Blood, guts and glory – Happy 25th birthday, Mortal Kombat

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It’s 1992, and the arcade scene is bouncing back. The room is filled with dozens of game stands and the fighting game genre has found its audience. For the last year, Street Fighter II has been dominating your pocket, Shoryukenning a few coins out of you and consuming them with gusto. But there’s a new kid on the block.

A new challenger, who didn’t just look better with its fresh new style, but also stirred up a bloodlust in you. Carnage, plenty of it and then some when the arcade pros found out that fights could be finished in a manner that was equal parts gory and glory. That game was Mortal Kombat. You look back at 1992 and last year’s Mortal Kombat X, and it’s amazing to see how far the franchise has come.

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What began at Midway, almost died an inglorious death thanks to bankruptcy and survived to help reignite a genre, is a testament to the game that the original Mortal Kombat crew created. With more hands on deck as the sequels piled up, Mortal Kombat refined its formula and created an iconic fighting game that wasn’t afraid to shed a few drops of blood.

Focusing only on fatalities and animalities would do it a disservice though. Beneath the blood and guts, there beats the heart of a game that was a technical showcase in ay era that it was produced in. The original trilogy balanced a standard arsenal of high kicks and uppercuts with unique special attacks and characters.

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The Mortal Kombat Timeline

  • Mortal Kombat – 1992 – Arcade
  • Mortal Kombat II – 1993 – Arcade
  • Mortal Kombat 3 – 1995 – Arcade
  • Ultimate Mortal Kombat 3 – 1995 – Arcade
  • Mortal Kombat Trilogy – 1996 – PS1, N64, Saturn, PC
  • Mortal Kombat 4  – 1997 – Arcade, PC, PS1, N64
  • Mortal Kombat Mythologies: Sub-Zero – 1997 – PS1, N64
  • Mortal Kombat Gold – 1999 – Dreamcast
  • Mortal Kombat: Special Forces – 2000 – PS1
  • Mortal Kombat: Deadly Alliance  – 2002 – PS2, GCN, Xbox, GBA
  • Mortal Kombat: Tourrnament Edition – 2003 – GBA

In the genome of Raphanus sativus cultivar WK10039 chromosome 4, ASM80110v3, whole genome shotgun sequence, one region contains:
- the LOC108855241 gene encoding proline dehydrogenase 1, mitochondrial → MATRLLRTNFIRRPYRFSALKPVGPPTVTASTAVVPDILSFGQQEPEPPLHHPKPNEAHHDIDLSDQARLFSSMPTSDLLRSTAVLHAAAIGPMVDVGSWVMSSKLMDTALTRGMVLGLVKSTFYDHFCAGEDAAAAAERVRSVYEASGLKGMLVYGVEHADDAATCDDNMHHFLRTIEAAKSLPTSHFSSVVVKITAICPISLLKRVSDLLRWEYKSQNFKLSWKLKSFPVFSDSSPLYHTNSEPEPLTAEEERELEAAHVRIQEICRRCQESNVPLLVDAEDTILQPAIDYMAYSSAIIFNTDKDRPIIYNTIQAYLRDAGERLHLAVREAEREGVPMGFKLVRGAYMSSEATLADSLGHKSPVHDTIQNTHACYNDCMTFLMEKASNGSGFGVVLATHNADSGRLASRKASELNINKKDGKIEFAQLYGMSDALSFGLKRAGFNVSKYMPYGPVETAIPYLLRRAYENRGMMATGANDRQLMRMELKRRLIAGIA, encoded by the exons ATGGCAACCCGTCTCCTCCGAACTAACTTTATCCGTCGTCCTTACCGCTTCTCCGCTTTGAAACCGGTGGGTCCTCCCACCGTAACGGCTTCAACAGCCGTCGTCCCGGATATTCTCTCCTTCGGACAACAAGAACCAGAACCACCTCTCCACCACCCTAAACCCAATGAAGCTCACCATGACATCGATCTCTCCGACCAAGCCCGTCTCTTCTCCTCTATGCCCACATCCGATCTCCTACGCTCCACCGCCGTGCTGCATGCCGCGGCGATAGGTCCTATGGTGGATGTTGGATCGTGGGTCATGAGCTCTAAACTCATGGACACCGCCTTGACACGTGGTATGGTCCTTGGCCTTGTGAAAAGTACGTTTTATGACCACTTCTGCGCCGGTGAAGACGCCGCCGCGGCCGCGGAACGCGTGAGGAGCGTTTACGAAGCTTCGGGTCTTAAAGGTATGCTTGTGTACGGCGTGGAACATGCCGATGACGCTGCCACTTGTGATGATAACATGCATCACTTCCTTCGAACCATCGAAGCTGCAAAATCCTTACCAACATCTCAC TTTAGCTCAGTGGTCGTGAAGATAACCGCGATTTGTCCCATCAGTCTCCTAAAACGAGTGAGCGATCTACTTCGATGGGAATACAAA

• Mortal Kombat Deception – 2004 – PS2, GCN, Xbox
  • Mortal Kombat Shaolin Monks – 2005 – PS2, Xbox
  • Mortal Kombat Armageddon – 2006 – PS2, Xbox
  • Mortal Kombat Unchained – 2006 – PSP
  • Ultimate Mortal Kombat – 2007 – NDS
  • Mortal Kombat vs. DC Universe – 2008 – PS3, Xbox 360
  • Mortal Kombat – 2011 – PS3, Xbox 360, PS Vita
  • Mortal Kombat Arcade Kollection 2011 – PSN, XBLA, PC
  • Mortal Kombat Komplete Edition 2012 – PS3, Xbox 360, PC
  • Mortal Kombat X 2015 – PS4, Xbox One, iOS, Android
  • Mortal Kombat XL 2016 – PS4, Xbox One, PC

Mortal Kombat 4 experimented with a three-dimensional translation of this action, while the sublime Mortal Kombat: Deadly Alliance reinvigorated itself by giving each kombatant a signature fighting style that had its own pros and cons. Midway would eventually go for broke with 2006’s Armageddon that threw every single kharacter in the history of the series up to that point at fans.

There’d be a crossover game with DC Comics in 2008, but it was a tame and somewhat toothless fighting game even back then. It wasn’t until 2011 when Mortal Kombat truly returned. Rewriting its history under co-creator Ed Boon’s new NetherRealm studio, this was the Mortal Kombat of old. Blood, guts and glory in a fighting game that was constantly evolving.

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Last year’s Mortal Kombat X felt like the series had reached a new plateau, as it further enhanced what made each fighter different and built on ideas that had last been seen in the likes of Deadly Alliance and Deception while retaining a more traditional dimensional playing field for purists. Twenty-five years of some of the finest video games to ever throw a chain-spear at your face and demand that you GET OVER HERE.

Two and a half decades that also resulted in a fantastic film, a sequel whose name shall not be spoken, a cheesy TV series that broke my heart with its final episode, an underrated cartoon series and an underrated cartoon series. You look back at the impact that Mortal Kombat has had over the years, and there’s so much to write about. The technical breakthroughs, pissing off overzealous parents and being the benchmark for reboots. More than that though, I’ll always remember Mortal Kombat for something else:

It was the one game that helped the fighting genre find its spine. And then ripped it out.

Last Updated: October 9, 2017

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